Erosive pustular dermatosis of the scalp (EPDS) is an inflammatory disorder of unknown aetiology, characterised by erosions, pustules, and crusts on a bed of atrophic skin.1-7 Risk factors include elderly age, actinic damage, androgenetic alopecia, and preceding trauma.1-7 It has long been considered a rare disease but recent reports suggest that it may be more frequent than previously thought.
MATERIALS AND METHODS
The authors conducted a retrospective, observational, multicentre study. They reviewed records of patients with clinically and histologically confirmed EPDS for baseline characteristics, time to diagnosis, treatments received, and outcomes. Treatment options included potent topical steroids (TS) under occlusion, topical calcineurin inhibitors (TCi) usually under occlusion, and systemic retinoids. A cycle of TS was defined as daily application for 2 weeks, followed by gradual de-escalation for a further 2 weeks. Follow-up visits were scheduled every 4 weeks. Outcomes were recorded as complete response (complete clinical resolution), partial response (30% or higher reduction of the affected area), progressive disease (20% or higher increase of the affected area), and stable disease. Deterioration and recurrence were defined as at least 20% loss of previous partial response and complete response, respectively. The statistical package STATA version 14.2 (StataCorp, College Station, Texas, USA) was used for data analysis. Twenty-four patients (22 males, two females) were included in the study. The majority were photodamaged (n=20/24 [83.3%]). The most commonly affected site was the vertex (n=19/24 [79.2%]). Twenty-two individuals (91.7%) had a positive non-melanoma skin cancer history, with actinic keratoses (AK) being the most frequently observed type (n=18/24 [75.0%]). Most patients had been treated with cryotherapy (n=17/24 [70.8%]) and imiquimod (n=14/24 [58.3%]).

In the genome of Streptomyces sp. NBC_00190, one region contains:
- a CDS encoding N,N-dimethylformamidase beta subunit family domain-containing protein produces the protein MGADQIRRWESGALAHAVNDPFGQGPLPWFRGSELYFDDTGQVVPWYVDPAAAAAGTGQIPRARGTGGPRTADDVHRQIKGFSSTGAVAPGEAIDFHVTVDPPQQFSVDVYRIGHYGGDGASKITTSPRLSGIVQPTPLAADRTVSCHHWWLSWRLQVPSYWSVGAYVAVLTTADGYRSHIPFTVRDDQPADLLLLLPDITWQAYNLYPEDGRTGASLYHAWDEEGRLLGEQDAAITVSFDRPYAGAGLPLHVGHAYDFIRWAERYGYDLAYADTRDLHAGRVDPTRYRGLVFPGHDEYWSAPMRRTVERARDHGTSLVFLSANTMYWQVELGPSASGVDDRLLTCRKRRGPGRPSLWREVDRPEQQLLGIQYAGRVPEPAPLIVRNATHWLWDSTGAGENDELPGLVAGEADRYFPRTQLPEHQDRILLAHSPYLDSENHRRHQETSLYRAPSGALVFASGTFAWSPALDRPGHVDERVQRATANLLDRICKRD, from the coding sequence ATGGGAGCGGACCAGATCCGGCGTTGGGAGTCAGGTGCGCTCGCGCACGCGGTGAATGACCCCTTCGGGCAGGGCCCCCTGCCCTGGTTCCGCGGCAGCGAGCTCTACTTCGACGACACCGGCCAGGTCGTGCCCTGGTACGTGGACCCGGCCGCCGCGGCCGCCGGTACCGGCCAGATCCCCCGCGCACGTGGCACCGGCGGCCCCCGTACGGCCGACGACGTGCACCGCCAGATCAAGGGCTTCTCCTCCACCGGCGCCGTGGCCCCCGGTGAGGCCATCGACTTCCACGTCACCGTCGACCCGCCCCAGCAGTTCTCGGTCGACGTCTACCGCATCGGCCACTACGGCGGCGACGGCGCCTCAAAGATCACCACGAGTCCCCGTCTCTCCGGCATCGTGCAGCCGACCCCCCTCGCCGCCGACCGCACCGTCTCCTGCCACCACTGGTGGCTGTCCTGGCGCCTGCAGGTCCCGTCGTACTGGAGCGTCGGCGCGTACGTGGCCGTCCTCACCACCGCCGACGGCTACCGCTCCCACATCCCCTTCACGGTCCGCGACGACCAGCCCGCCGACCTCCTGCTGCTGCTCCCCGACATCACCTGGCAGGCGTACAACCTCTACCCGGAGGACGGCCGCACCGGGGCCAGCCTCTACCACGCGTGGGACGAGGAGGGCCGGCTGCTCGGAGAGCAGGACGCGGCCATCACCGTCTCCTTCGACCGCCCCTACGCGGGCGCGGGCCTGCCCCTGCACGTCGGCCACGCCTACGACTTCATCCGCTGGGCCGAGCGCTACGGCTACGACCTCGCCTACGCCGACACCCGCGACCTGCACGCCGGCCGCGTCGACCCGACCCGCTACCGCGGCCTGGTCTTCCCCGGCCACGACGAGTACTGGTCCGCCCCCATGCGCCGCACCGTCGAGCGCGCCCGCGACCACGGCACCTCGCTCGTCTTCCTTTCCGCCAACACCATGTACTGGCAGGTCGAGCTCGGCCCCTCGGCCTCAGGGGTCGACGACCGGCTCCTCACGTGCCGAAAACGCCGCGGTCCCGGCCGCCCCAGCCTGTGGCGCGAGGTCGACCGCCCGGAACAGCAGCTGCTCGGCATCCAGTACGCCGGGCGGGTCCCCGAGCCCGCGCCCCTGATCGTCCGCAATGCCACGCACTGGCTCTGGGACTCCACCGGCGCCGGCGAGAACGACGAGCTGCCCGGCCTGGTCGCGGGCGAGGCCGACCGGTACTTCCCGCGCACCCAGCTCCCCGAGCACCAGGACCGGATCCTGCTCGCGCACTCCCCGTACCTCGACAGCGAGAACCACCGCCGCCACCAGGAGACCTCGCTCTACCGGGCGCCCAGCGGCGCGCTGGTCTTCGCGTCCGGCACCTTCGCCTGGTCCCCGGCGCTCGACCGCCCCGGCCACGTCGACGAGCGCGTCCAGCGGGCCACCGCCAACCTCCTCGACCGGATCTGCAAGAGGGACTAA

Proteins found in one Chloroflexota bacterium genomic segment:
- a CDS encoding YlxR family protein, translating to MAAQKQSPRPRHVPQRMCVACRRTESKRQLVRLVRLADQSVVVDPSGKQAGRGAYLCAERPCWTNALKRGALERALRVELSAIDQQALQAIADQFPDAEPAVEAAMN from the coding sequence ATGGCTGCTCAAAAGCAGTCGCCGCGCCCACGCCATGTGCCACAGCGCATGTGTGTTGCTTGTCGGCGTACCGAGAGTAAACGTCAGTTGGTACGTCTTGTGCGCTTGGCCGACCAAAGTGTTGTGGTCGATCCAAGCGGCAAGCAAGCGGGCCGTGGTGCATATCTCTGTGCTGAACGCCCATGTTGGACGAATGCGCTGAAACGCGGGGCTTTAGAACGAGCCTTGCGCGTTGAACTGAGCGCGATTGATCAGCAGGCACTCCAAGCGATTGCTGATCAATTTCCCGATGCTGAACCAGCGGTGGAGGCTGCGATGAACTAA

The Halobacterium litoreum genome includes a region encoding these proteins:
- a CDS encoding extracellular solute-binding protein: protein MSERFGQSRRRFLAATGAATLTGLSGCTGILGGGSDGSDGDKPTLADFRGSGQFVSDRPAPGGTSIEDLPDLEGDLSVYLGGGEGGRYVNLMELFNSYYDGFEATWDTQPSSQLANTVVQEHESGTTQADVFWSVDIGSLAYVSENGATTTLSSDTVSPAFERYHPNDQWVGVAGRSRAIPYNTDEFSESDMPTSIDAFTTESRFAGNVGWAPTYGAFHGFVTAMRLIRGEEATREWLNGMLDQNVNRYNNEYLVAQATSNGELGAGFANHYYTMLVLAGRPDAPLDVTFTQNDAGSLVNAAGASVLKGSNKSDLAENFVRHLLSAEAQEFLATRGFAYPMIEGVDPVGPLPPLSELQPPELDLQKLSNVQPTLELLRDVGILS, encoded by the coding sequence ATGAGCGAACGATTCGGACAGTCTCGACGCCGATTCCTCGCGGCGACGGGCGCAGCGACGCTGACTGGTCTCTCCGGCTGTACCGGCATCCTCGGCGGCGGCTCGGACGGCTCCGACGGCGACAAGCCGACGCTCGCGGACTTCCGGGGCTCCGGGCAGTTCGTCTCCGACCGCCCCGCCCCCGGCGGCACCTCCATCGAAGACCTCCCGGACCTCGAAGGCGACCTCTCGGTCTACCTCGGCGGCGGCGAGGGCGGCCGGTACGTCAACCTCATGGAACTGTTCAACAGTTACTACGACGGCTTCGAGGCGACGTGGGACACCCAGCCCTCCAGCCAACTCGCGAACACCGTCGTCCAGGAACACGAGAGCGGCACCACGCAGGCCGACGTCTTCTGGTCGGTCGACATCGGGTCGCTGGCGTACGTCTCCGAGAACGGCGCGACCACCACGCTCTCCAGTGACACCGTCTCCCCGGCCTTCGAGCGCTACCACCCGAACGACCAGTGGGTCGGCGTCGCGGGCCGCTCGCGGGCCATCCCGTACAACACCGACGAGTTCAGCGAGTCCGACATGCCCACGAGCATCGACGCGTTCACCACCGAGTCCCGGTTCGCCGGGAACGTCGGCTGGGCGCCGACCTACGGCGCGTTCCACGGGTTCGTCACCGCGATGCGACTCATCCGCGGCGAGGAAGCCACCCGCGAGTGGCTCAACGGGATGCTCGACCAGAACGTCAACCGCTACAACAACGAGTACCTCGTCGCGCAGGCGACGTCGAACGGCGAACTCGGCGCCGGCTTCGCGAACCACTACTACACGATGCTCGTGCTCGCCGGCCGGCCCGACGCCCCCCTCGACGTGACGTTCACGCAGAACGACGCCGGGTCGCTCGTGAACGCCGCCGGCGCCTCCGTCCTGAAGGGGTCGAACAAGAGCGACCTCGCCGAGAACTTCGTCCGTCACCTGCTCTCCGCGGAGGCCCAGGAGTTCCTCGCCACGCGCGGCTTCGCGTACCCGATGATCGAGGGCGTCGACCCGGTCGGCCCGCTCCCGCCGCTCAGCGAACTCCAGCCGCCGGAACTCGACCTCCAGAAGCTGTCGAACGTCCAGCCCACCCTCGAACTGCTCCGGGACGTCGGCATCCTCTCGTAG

RESULTS AND DISCUSSION
At first follow-up visit, from 22 patients treated with TS, 14 (63.6%) showed complete response, seven (31.8%) partial response, and one (4.6%) stable disease. After treatment cessation, the majority (78.3%) experienced a recurrence or deterioration at a median time of 8 weeks (interquartile range: 4–12 weeks; range: 2–16 weeks). Recurrence or deterioration was managed with either a TS cycle combined with 25 mg of acitretin daily (acitretin was continued after TS withdrawal as maintenance treatment); a TS cycle followed by TCi as maintenance treatment; or TCi in combination with 25 mg of acitretin, both in continuous application. New recurrences were observed in two out of nine patients (22.2%) that received acitretin, and in five out of seven patients (71.4%) that received TCi as maintenance (Figure 1)
The authors’ descriptive analysis of baseline characteristics of patients with EPDS conform with most recent publications.4,6,7,8 EPDS is diagnostically challenging due to a clinical overlap with other entities, including non-melanoma skin cancer, fungal/bacterial infections, bullous dermatoses, and folliculitis decalvans.4,5,9,10 Considering that it often develops in the background of field cancerisation, presence of actinic damage in the skin specimen may act as a misleading feature for the pathologist too, who may ultimately report the lesion as actinically damaged skin. The latter may result in further topical/destructive therapies that maintain the vicious circle of inflammation-impaired healing.
The management of EPDS is also challenging. Despite its responsiveness to TS,3,4,6,10 recurrence after treatment cessation is the rule.3,4,6,10 Prolonged use of TS cannot be considered since the latter promotes skin atrophy, which plays a key role in EPDS pathogenesis. Epidermis-preserving strategies, such as systemic retinoids or TCi, are desirable.
According to the authors’ results, systemic retinoids appear to be a superior form of maintenance treatment compared with TCi. Study limitations derive from its design, and the small sample size may create confounding and bias.